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Why White People Are Afraid

By Robert Jensen, AlterNet . Posted June 7, 2006.

What do white people have to be afraid of in a world structured on white privilege? Their own fears.


It may seem self-indulgent to talk about the fears of white people in a white-supremacist society. After all, what do white people really have to be afraid of in a world structured on white privilege? It may be self-indulgent, but it's critical to understand because these fears are part of what keeps many white people from confronting ourselves and the system.

The first, and perhaps most crucial, fear is that of facing the fact that some of what we white people have is unearned. It's a truism that we don't really make it on our own; we all have plenty of help to achieve whatever we achieve. That means that some of what we have is the product of the work of others, distributed unevenly across society, over which we may have little or no control individually. No matter how hard we work or how smart we are, we all know -- when we are honest with ourselves -- that we did not get where we are by merit alone. And many white people are afraid of that fact.

A second fear is crasser: White people's fear of losing what we have -- literally the fear of losing things we own if at some point the economic, political, and social systems in which we live become more just and equitable. That fear is not completely irrational; if white privilege -- along with the other kinds of privilege many of us have living in the middle class and above in an imperialist country that dominates much of the rest of the world -- were to evaporate, the distribution of resources in the United States and in the world would change, and that would be a good thing. We would have less. That redistribution of wealth would be fairer and more just. But in a world in which people have become used to affluence and material comfort, that possibility can be scary.

A third fear involves a slightly different scenario -- a world in which non-white people might someday gain the kind of power over whites that whites have long monopolized. One hears this constantly in the conversation about immigration, the lingering fear that somehow "they" (meaning not just Mexican-Americans and Latinos more generally, but any non-white immigrants) are going to keep moving to this country and at some point become the majority demographically.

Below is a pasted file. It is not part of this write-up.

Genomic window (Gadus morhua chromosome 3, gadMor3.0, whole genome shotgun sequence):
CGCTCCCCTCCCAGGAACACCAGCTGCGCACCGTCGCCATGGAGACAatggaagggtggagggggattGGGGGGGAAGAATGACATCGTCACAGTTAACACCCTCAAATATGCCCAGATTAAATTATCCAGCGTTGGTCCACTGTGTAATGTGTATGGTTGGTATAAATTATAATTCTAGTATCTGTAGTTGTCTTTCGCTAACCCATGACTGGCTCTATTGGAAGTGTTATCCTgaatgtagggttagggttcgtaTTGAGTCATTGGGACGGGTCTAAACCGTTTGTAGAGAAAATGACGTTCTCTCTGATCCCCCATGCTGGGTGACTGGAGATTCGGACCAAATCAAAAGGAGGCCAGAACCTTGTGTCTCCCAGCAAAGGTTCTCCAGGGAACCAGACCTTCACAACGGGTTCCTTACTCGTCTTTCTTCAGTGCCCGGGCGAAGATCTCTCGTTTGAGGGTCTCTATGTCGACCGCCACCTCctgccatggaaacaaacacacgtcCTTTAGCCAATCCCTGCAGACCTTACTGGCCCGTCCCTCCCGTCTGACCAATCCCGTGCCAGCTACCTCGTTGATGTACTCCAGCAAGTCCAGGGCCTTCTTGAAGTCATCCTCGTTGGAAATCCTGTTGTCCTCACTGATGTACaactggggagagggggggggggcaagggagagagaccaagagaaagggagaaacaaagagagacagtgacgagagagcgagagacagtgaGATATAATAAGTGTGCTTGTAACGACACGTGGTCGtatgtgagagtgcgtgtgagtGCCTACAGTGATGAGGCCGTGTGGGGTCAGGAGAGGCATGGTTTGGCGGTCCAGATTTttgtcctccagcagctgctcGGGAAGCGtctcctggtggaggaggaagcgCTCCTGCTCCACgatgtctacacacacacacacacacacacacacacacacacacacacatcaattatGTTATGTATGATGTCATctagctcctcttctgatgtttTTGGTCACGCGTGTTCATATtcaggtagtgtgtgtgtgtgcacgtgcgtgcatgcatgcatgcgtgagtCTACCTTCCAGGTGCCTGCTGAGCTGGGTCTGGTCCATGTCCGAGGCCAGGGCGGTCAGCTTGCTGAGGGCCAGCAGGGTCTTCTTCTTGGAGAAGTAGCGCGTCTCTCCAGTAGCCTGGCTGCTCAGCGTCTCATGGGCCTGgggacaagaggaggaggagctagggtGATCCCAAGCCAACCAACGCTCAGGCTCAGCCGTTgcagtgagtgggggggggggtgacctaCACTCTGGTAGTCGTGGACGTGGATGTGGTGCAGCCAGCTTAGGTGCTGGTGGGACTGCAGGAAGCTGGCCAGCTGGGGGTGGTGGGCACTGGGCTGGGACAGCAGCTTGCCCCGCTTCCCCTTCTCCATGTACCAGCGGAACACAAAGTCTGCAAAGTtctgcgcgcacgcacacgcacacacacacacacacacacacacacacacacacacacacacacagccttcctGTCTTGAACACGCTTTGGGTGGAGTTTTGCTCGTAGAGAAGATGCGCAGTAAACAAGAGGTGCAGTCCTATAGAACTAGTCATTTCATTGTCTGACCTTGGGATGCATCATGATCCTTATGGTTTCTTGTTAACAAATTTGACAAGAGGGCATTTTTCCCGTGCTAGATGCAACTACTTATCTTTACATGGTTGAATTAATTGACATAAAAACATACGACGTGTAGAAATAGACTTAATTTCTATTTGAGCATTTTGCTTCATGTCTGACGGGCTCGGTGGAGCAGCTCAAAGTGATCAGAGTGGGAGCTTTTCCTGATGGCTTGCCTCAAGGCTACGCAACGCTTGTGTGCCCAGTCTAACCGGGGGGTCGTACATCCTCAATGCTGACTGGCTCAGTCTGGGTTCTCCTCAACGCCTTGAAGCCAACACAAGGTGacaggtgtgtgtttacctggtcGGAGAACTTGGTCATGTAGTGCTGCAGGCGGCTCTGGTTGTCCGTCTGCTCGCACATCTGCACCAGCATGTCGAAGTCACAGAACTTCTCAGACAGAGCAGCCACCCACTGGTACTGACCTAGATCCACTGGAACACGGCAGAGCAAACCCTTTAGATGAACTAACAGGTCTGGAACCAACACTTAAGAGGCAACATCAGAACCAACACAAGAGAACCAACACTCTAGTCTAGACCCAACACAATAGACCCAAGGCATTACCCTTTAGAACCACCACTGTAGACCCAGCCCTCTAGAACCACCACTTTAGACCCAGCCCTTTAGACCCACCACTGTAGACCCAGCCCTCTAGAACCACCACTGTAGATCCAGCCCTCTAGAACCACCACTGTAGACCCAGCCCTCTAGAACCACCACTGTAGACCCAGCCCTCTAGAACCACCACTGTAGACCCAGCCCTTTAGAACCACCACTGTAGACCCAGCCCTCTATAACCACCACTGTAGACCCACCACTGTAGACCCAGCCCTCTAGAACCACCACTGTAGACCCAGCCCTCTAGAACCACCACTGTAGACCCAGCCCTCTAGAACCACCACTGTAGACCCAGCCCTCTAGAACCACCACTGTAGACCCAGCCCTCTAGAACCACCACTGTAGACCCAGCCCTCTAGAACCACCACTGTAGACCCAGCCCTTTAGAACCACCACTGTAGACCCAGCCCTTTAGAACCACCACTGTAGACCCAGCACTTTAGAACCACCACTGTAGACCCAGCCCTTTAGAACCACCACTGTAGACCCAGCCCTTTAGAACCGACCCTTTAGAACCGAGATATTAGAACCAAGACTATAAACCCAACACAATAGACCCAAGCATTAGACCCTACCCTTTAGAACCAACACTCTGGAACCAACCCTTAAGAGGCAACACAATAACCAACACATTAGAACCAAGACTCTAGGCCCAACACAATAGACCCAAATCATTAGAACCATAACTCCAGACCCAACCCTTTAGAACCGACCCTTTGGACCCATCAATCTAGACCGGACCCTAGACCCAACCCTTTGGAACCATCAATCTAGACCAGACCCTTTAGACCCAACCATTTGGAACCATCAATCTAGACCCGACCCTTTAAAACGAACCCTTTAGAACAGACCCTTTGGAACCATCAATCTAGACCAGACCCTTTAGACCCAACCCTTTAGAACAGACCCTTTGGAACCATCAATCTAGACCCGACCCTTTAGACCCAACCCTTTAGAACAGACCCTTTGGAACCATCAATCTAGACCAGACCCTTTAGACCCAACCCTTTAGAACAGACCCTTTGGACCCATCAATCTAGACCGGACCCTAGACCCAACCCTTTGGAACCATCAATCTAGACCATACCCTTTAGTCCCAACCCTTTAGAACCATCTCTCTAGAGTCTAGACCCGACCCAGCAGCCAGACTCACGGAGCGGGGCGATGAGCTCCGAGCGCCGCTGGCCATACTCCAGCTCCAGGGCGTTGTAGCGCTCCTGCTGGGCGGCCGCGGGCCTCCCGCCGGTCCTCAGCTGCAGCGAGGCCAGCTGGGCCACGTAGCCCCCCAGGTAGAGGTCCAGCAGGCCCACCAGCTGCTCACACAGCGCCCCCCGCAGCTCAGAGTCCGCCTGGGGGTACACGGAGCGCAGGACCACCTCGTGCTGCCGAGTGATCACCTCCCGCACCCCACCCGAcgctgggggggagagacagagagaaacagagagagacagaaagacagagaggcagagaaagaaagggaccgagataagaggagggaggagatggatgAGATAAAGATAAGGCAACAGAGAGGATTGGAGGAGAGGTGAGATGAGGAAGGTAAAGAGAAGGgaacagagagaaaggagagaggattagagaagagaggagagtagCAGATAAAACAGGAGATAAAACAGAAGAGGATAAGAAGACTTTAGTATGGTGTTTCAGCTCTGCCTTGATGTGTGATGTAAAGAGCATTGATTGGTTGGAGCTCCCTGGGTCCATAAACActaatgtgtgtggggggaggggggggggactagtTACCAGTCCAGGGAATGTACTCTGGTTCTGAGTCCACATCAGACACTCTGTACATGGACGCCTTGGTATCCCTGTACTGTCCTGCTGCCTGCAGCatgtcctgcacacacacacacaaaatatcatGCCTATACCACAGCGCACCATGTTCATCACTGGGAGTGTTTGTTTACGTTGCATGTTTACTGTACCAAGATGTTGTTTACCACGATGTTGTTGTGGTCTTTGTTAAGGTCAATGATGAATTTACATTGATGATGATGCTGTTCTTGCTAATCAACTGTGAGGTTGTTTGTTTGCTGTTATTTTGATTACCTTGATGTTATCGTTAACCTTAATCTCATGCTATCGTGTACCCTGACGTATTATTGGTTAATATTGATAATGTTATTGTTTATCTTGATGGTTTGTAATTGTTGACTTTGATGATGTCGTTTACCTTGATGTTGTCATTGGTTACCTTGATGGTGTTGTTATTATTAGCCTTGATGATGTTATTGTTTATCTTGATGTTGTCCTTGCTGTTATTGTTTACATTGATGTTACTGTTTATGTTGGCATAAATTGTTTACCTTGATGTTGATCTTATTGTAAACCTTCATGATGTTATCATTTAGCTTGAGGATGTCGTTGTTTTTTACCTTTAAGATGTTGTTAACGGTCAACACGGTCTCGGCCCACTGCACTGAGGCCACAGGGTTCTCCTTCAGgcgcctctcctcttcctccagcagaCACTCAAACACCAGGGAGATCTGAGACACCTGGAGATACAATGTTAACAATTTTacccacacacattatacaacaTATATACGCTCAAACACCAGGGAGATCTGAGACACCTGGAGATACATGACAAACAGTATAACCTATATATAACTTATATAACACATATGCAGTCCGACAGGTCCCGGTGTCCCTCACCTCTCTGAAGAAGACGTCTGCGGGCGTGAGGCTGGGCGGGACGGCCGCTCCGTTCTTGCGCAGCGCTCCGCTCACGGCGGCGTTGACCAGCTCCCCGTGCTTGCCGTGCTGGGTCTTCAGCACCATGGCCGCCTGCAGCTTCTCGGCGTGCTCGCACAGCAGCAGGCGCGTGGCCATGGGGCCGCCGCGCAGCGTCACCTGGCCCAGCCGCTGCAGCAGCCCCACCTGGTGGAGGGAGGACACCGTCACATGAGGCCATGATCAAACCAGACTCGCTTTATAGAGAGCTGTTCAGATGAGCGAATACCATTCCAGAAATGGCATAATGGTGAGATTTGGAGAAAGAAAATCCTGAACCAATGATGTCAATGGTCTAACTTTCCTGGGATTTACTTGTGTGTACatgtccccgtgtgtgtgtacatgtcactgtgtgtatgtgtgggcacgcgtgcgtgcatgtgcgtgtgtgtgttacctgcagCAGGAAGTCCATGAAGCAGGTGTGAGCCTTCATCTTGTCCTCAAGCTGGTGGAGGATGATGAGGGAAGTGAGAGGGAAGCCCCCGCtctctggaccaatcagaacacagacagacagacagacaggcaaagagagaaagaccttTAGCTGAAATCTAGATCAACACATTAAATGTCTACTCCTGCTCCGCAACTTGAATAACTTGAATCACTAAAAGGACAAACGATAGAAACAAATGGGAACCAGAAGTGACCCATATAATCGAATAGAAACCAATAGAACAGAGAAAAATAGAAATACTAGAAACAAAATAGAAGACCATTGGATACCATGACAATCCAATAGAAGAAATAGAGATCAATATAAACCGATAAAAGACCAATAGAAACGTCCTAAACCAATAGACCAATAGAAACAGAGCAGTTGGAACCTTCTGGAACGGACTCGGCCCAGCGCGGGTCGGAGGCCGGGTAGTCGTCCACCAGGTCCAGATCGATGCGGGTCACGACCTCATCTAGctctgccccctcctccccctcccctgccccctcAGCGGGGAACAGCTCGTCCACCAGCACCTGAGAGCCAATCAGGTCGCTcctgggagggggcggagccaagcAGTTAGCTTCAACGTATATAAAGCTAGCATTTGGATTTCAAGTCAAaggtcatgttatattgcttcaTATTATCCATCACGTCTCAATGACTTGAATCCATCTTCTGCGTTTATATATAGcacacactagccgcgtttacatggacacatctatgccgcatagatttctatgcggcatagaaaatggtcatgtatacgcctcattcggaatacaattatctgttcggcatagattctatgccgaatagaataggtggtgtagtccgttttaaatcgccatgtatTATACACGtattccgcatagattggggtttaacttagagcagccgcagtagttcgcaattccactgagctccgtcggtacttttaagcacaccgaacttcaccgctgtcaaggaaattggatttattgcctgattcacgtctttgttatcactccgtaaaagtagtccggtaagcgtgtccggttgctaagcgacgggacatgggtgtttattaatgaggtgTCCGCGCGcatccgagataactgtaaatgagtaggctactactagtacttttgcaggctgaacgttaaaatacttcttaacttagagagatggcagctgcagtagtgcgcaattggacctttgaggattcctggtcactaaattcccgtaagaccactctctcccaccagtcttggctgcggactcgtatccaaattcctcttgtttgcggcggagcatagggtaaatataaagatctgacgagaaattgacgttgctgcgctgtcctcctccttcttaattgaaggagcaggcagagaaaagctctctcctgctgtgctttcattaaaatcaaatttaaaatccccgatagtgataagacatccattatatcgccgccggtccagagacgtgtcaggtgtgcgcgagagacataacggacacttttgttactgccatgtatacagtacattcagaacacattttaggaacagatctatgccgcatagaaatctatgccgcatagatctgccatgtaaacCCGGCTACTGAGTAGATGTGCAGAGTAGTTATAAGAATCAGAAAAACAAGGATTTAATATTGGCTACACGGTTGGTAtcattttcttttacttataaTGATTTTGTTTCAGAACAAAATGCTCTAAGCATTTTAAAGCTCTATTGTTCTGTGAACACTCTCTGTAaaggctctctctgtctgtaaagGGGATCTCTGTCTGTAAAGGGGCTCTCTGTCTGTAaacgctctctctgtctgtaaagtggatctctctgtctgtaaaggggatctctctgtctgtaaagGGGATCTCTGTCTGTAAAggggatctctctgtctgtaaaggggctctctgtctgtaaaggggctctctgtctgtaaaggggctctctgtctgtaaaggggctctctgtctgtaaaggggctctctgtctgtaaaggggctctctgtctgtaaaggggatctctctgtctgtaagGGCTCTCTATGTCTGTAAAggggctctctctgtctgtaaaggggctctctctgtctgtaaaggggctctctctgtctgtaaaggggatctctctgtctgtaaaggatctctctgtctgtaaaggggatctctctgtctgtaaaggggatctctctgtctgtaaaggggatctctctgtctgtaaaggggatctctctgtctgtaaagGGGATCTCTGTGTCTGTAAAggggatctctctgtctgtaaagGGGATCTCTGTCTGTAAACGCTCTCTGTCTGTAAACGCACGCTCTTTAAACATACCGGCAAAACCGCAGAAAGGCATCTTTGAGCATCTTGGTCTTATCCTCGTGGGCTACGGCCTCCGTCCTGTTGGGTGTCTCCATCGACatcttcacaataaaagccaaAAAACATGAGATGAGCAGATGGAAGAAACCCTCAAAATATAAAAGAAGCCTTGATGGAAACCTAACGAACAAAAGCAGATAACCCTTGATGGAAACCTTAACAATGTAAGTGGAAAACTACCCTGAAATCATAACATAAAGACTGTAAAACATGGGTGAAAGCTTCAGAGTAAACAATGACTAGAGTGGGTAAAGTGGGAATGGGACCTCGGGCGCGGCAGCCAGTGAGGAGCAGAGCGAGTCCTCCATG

Even though whites likely can maintain a disproportionate share of wealth, those numbers will eventually translate into political, economic, and cultural power. And then what? Many whites fear that the result won't be a system that is more just, but a system in which white people become the minority and could be treated as whites have long treated non-whites. This is perhaps the deepest fear that lives in the heart of whiteness. It is not really a fear of non-white people. It's a fear of the depravity that lives in our own hearts: Are non-white people capable of doing to us the barbaric things we have done to them?

A final fear has probably always haunted white people but has become more powerful since the society has formally rejected overt racism: The fear of being seen, and seen-through, by non-white people. Virtually every white person I know, including white people fighting for racial justice and including myself, carries some level of racism in our minds and hearts and bodies. In our heads, we can pretend to eliminate it, but most of us know it is there. And because we are all supposed to be appropriately anti-racist, we carry that lingering racism with a new kind of fear: What if non-white people look at us and can see it? What if they can see through us? What if they can look past our anti-racist vocabulary and sense that we still don't really know how to treat them as equals? What if they know about us what we don't dare know about ourselves? What if they can see what we can't even voice?

I work in a large university with a stated commitment to racial justice. All of my faculty colleagues, even the most reactionary, have a stated commitment to racial justice. And yet the fear is palpable.